February 19th, 2017 8:38 AM by Jackie A. Graves
In recent years, home equity loans have gone the way of boy
bands. So last-century. In an era of low interest rates, home equity lines of
credit and cash-out refinances have been the equity-tapping products of choice.
Home equity lines of credit, or HELOCs, have
been popular because they usually are built with low introductory rates, which
have been scraping the bottom. Cash-out refis have been sought because with mortgage rates at a historical floor, millions of
homeowners have been refinancing to lower their rates and tap the equity in
Plain-and-simple home equity loans, with the security of a
locked-in interest rate that never changes, have been yesterday’s news. But as
the economy improves and interest rates rebound, you may have to go throwback
if you want to access some of your home value.
At least some of the blame for the missing home equity loans can
be placed on regulation. Dodd-Frank, the wide-ranging financial reform act
instituted in 2010, mandated that lenders revise statements and disclosures for
home equity loans, but not for HELOCs.
It required lenders to implement extensive system changes, and
as a result, some companies decided to eliminate home equity loan
products. Besides, low interest rates and rising home values kept lenders busy
with refinance demand and HELOCs. Banks and borrowers had no interest in the
additional paperwork required on home equity loans.
Mortgage rates were under 4% for all but two months for 2015 and
2016, according to Freddie Mac. But the sun appears to be setting on the sub-4%
Logan Pichel, head of consumer lending for Regions Bank,
believes that as rates rise, more people may back down from a move-up
mentality. He says homeowners in 2017 and beyond may consider remodeling their
existing house — with its already low mortgage rate — instead of buying a
bigger home at a higher interest rate.
In that scenario, a home equity loan may be the right solution.
Pichel predicts many homeowners will say, “I am not going to
move up into the next bigger house because I’m sitting here today on a 3 1/2%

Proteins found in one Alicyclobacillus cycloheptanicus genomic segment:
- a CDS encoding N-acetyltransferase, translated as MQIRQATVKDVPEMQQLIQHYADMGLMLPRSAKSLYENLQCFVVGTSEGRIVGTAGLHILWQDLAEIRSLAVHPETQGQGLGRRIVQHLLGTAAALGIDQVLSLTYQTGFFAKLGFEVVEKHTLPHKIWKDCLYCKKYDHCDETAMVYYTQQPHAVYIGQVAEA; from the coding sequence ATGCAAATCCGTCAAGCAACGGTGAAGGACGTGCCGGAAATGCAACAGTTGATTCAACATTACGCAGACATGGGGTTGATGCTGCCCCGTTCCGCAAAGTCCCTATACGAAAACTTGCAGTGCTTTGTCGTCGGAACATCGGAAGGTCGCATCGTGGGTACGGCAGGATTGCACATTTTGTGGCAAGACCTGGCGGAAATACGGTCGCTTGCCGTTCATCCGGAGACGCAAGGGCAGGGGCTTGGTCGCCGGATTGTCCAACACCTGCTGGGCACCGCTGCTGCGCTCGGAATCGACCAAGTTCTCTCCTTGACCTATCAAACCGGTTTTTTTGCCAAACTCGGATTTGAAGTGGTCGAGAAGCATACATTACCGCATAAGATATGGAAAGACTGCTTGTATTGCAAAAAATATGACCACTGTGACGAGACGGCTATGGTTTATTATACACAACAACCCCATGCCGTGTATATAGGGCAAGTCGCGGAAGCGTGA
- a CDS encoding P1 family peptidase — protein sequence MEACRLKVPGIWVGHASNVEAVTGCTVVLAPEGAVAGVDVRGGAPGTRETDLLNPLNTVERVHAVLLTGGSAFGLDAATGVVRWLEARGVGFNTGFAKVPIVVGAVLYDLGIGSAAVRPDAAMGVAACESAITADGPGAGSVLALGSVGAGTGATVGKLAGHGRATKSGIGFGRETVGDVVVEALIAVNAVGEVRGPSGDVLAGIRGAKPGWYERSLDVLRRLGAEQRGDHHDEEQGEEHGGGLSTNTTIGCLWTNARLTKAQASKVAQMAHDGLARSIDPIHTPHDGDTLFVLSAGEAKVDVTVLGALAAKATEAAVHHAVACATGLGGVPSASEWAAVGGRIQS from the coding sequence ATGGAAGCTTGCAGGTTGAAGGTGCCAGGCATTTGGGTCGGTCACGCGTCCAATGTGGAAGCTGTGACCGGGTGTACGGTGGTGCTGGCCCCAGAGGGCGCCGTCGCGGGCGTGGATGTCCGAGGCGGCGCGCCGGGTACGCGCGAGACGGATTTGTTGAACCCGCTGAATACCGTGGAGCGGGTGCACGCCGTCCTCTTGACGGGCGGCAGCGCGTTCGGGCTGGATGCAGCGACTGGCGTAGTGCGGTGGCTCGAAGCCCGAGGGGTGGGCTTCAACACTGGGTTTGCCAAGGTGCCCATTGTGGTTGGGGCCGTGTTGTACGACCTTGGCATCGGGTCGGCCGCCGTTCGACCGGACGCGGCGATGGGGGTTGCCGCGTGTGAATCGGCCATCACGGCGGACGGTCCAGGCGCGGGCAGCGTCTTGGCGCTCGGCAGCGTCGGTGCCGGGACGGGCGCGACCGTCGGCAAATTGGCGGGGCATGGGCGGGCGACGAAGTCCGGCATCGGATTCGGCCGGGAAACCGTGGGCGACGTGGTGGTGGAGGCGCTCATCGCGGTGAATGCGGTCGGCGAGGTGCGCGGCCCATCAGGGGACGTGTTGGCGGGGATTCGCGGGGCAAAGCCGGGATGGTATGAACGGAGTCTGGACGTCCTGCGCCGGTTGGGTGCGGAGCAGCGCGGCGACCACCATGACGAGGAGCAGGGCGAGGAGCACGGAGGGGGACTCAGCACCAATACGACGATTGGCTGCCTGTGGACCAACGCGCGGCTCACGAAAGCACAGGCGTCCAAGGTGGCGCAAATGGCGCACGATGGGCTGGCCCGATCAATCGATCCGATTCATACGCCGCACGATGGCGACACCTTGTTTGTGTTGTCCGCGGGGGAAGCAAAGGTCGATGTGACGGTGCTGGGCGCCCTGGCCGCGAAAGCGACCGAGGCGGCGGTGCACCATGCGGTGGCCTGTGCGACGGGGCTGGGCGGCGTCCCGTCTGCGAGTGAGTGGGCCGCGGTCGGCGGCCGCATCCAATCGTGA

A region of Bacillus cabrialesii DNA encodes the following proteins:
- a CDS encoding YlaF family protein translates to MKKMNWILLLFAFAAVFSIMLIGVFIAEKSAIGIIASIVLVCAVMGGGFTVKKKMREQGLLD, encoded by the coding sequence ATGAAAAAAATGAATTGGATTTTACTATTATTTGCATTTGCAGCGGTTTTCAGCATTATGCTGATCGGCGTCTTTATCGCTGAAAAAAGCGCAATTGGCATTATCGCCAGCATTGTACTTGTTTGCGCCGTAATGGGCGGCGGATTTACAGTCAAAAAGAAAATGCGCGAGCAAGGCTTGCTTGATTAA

mortgage rate, and if I were to sell my home and go buy another one, I now have
a 4 1/2% mortgage rate.” A home equity loan would allow those homeowners to
upgrade a kitchen, add a bedroom or build an outdoor living area, for example.
And with rates expected to climb in the months ahead, the relative
advantage of a HELOC with a low introductory rate is not as clear because it’s
likely to increase when periodic rate resets kick in.
“Our opinion is, we’re going to see fewer move-up buyers and
we’re going to see more home equity business as a result of the increase in
interest rates,” Pichel says.
Johnna Camarillo, manager of equity lending at Navy Federal
Credit Union, agrees.
“I think we’re going to see a shift back to fixed equity loans,”
Camarillo says. “Our members tend to be more fiscally conservative, and so they
like the security of knowing that ‘my payment is always going to be X number of
dollars.’ Especially if they already know that they’ve got a specific purpose
for their loan.”
After that decision, Pichel says, the next move is to choose
between a home equity loan and a home equity line of credit. HELOCs
usually begin with a slightly lower rate than fixed-rate home equity loans.
But HELOC rates are commonly adjustable and subject to the ups
and downs of short-term interest rates, at least at the beginning. Many lenders
allow borrowers to carve out a portion of their balance owed and put it into a
“As you see an increase in interest rates, you’ll have a set of
individuals that will say, ‘You know what, I’m going to lock in at a fixed
rate,’ ” he says.
And some customers, Pichel says, appreciate the discipline of a
fixed-rate loan for reasons including:
Some customers like knowing the exact numbers. Navy Federal’s
Camarillo says there’s a comfort level with knowing the specific amount
you’ll owe, how long it will take to pay the loan off and what your payment
will be each month.
By Hal M. Budrick - To view the original article click here